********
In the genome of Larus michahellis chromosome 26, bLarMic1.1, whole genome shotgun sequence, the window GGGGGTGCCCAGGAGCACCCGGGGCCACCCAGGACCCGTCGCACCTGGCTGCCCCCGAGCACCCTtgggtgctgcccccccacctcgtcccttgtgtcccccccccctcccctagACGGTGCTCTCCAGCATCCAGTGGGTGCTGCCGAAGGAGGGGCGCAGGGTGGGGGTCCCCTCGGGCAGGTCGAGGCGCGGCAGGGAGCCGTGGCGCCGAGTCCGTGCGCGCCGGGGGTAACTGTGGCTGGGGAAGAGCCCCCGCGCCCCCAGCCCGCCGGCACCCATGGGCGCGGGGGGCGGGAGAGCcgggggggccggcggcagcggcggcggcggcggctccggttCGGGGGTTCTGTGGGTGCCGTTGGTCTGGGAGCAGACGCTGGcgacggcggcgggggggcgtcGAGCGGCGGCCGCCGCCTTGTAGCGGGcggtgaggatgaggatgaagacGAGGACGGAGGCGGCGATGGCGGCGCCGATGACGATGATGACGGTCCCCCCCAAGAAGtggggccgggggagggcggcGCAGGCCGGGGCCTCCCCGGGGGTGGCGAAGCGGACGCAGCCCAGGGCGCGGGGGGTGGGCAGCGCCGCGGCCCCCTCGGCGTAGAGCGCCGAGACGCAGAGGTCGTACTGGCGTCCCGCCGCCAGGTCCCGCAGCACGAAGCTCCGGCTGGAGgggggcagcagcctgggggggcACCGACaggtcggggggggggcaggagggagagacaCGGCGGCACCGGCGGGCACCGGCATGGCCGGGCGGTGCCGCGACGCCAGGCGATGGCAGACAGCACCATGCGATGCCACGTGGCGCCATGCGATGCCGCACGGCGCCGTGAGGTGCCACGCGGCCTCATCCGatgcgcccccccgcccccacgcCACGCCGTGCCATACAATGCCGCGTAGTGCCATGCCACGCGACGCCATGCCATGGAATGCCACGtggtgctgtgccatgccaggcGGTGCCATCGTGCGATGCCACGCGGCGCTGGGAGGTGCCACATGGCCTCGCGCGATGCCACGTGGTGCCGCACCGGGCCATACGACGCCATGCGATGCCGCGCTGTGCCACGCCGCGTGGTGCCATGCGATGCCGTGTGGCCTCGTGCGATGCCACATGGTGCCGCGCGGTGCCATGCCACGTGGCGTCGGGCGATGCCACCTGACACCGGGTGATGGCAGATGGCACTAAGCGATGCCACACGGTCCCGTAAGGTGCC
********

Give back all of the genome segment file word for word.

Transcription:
In the genome of Larus michahellis chromosome 26, bLarMic1.1, whole genome shotgun sequence, the window GGGGGTGCCCAGGAGCACCCGGGGCCACCCAGGACCCGTCGCACCTGGCTGCCCCCGAGCACCCTtgggtgctgcccccccacctcgtcccttgtgtcccccccccctcccctagACGGTGCTCTCCAGCATCCAGTGGGTGCTGCCGAAGGAGGGGCGCAGGGTGGGGGTCCCCTCGGGCAGGTCGAGGCGCGGCAGGGAGCCGTGGCGCCGAGTCCGTGCGCGCCGGGGGTAACTGTGGCTGGGGAAGAGCCCCCGCGCCCCCAGCCCGCCGGCACCCATGGGCGCGGGGGGCGGGAGAGCcgggggggccggcggcagcggcggcggcggcggctccggttCGGGGGTTCTGTGGGTGCCGTTGGTCTGGGAGCAGACGCTGGcgacggcggcgggggggcgtcGAGCGGCGGCCGCCGCCTTGTAGCGGGcggtgaggatgaggatgaagacGAGGACGGAGGCGGCGATGGCGGCGCCGATGACGATGATGACGGTCCCCCCCAAGAAGtggggccgggggagggcggcGCAGGCCGGGGCCTCCCCGGGGGTGGCGAAGCGGACGCAGCCCAGGGCGCGGGGGGTGGGCAGCGCCGCGGCCCCCTCGGCGTAGAGCGCCGAGACGCAGAGGTCGTACTGGCGTCCCGCCGCCAGGTCCCGCAGCACGAAGCTCCGGCTGGAGgggggcagcagcctgggggggcACCGACaggtcggggggggggcaggagggagagacaCGGCGGCACCGGCGGGCACCGGCATGGCCGGGCGGTGCCGCGACGCCAGGCGATGGCAGACAGCACCATGCGATGCCACGTGGCGCCATGCGATGCCGCACGGCGCCGTGAGGTGCCACGCGGCCTCATCCGatgcgcccccccgcccccacgcCACGCCGTGCCATACAATGCCGCGTAGTGCCATGCCACGCGACGCCATGCCATGGAATGCCACGtggtgctgtgccatgccaggcGGTGCCATCGTGCGATGCCACGCGGCGCTGGGAGGTGCCACATGGCCTCGCGCGATGCCACGTGGTGCCGCACCGGGCCATACGACGCCATGCGATGCCGCGCTGTGCCACGCCGCGTGGTGCCATGCGATGCCGTGTGGCCTCGTGCGATGCCACATGGTGCCGCGCGGTGCCATGCCACGTGGCGTCGGGCGATGCCACCTGACACCGGGTGATGGCAGATGGCACTAAGCGATGCCACACGGTCCCGTAAGGTGCC